“After what felt like five minutes, we got to the top and started down, and she gave a huge sigh, like expelling a balloon full of tension. 

“You all right? I said. 

“She nodded, her eyes on the road. She was thinking, hard, and then I remembered. Her house was about 15 minutes from here, on a dry day. My hotel was 15 minutes past that, same dry day. Tonight, we were looking at an hour to the hotel and then a half-hour for her to get back home. Alone. It was one o’clock, and snowing. 

“Listen, I said, I’ll sleep in the car. I’ll sleep on the porch. I’ll sleep in the doghouse. We can’t go back to Schuyler. 

“It might not be so bad there, she said, closer to the river. Lower elevation. But we have to decide before the parkway. I’m afraid I won’t be able to get up my hill, but if we take the parkway, then we can come at the house from the other direction, down the hill. 

“I vote parkway, I said. 

“Me too, she said.  Miserably. She didn’t want me at her house. She wanted to be by herself, she didn’t want to worry about some mental case in the attic. And I would spend the whole night thinking about not jumping her. But we couldn’t go back to Schuyler.

On the parkway, we came up behind a plow and followed it. Fifteen miles an hour, for five miles, but our path was clear, we could relax a little, until her road, which hadn’t been plowed. Someone had been through, a bigger car, but she had traction on one side so we inched down the hill, slithered into the driveway.  

“Her house is small and painted in the colors of Mexico. The dog is weird . . . like having a small fox in the house. Chloe. Apparently Chloe had never expected to see Annie alive again. Chloe sat down, pointed her nose at the ceiling, and howled. I thought, maybe I will sleep in the car.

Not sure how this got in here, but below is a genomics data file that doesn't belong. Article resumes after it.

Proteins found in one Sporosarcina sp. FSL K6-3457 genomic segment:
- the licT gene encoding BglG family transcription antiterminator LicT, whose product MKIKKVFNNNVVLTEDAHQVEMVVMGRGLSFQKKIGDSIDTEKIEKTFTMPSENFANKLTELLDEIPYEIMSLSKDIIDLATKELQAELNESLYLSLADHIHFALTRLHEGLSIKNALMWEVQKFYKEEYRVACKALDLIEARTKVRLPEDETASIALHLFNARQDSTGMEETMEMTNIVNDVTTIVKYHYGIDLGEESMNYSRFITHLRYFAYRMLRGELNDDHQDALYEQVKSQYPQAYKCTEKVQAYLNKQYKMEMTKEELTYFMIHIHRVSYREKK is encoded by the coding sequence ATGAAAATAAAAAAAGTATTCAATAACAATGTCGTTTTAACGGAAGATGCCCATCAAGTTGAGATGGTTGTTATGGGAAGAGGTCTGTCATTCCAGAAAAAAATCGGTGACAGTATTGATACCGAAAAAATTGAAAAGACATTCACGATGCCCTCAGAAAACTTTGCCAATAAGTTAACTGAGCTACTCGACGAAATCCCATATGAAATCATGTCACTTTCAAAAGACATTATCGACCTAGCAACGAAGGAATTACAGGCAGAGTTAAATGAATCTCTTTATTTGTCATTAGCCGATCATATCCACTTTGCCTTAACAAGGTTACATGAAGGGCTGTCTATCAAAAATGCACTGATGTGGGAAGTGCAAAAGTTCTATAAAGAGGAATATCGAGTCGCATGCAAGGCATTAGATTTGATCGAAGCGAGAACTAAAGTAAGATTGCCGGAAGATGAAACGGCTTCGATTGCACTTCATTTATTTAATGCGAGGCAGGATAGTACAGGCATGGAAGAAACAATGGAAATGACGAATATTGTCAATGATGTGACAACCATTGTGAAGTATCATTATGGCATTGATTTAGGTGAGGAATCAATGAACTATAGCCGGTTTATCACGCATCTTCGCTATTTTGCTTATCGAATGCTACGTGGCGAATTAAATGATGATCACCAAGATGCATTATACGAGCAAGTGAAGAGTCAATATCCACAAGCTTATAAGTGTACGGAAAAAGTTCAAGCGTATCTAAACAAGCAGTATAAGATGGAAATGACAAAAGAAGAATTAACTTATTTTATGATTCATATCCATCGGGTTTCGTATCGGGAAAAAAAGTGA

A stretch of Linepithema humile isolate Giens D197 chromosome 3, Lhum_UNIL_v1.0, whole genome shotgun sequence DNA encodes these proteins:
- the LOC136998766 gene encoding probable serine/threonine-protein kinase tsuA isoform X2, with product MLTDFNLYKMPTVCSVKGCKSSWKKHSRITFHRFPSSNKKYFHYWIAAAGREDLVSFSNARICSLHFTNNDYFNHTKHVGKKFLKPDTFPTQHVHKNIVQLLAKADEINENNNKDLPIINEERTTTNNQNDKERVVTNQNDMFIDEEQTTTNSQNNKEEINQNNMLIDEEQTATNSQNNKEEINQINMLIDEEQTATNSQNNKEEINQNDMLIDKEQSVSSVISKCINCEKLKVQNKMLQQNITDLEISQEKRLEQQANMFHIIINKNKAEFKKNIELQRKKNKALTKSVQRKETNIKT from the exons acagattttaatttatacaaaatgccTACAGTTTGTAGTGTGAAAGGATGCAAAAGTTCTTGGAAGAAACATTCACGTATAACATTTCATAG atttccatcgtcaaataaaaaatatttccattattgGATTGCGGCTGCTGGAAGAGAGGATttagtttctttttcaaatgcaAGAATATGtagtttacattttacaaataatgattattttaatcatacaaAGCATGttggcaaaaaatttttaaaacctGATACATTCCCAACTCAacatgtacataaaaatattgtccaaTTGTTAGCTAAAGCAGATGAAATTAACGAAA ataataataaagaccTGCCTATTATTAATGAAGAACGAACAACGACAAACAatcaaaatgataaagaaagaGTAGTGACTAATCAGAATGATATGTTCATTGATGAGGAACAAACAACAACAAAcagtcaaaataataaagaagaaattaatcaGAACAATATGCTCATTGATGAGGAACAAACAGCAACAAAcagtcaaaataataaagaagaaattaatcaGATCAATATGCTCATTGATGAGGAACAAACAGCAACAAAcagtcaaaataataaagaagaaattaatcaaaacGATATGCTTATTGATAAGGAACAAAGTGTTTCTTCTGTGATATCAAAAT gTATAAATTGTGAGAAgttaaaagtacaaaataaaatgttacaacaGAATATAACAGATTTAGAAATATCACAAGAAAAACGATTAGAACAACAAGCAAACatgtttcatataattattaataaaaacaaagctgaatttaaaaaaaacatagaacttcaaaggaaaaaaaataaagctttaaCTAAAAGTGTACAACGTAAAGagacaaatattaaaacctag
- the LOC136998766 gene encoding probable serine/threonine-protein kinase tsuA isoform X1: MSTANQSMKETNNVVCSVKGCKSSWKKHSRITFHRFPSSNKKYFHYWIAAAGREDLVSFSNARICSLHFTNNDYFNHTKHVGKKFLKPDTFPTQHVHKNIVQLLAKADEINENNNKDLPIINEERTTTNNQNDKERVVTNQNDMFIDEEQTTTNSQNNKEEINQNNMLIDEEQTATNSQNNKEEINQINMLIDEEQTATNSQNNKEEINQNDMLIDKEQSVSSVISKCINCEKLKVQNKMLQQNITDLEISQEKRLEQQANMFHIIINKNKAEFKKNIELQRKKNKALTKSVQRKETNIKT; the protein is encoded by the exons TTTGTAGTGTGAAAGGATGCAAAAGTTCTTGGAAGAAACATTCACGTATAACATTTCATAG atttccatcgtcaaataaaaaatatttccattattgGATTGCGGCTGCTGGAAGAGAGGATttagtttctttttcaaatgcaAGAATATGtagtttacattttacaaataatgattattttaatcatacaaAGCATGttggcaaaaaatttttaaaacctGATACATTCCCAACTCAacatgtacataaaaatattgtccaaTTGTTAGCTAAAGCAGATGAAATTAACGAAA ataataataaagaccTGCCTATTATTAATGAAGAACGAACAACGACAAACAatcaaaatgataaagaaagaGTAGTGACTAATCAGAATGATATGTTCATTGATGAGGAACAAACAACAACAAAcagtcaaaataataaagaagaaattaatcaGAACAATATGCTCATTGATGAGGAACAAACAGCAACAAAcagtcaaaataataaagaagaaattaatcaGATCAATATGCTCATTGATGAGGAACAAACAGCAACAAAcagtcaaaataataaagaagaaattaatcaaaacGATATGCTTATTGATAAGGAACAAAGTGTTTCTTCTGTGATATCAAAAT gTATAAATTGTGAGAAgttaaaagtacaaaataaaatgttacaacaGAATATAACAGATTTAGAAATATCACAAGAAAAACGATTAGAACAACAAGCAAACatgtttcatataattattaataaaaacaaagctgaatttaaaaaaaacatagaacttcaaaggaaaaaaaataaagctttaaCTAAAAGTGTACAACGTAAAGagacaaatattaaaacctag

“Do you want a cup of tea, Annie asked. In the kitchen light her eyes looked burned out, with dark circles under them, and what I wanted was to sit her on my lap, but also I wanted her to stop doing things for me, so I said I would make her a cup of tea. 

“She took the dog out into the yard. There was a red teakettle on the stove, so I put some water in it and turned on the gas. It looked safe enough, so I went outside with them. Annie was shoveling a little path in the yard, toward a bird feeder, so Chloe could get out there and squat. Then she came back onto the deck and stood with me under the roofed part by the door. Everything—bird feeder, fence, trees—was larger than life, rounded up with snow, which was still falling, with a kind of hissing, breathing sound. 

“Again, except for the snow, the place felt as remote as a house on the outskirts of a Cuscutlano mountain village. Facing west, we couldn’t see any other houses. There was no sound except for the snow, and the only light came from the house. We stood farther apart than we’d been all night. She was as skittish as the dog, which was now hopping through the snow, looking for mice, I guess. I had a cigarette and we watched the snow change the planet.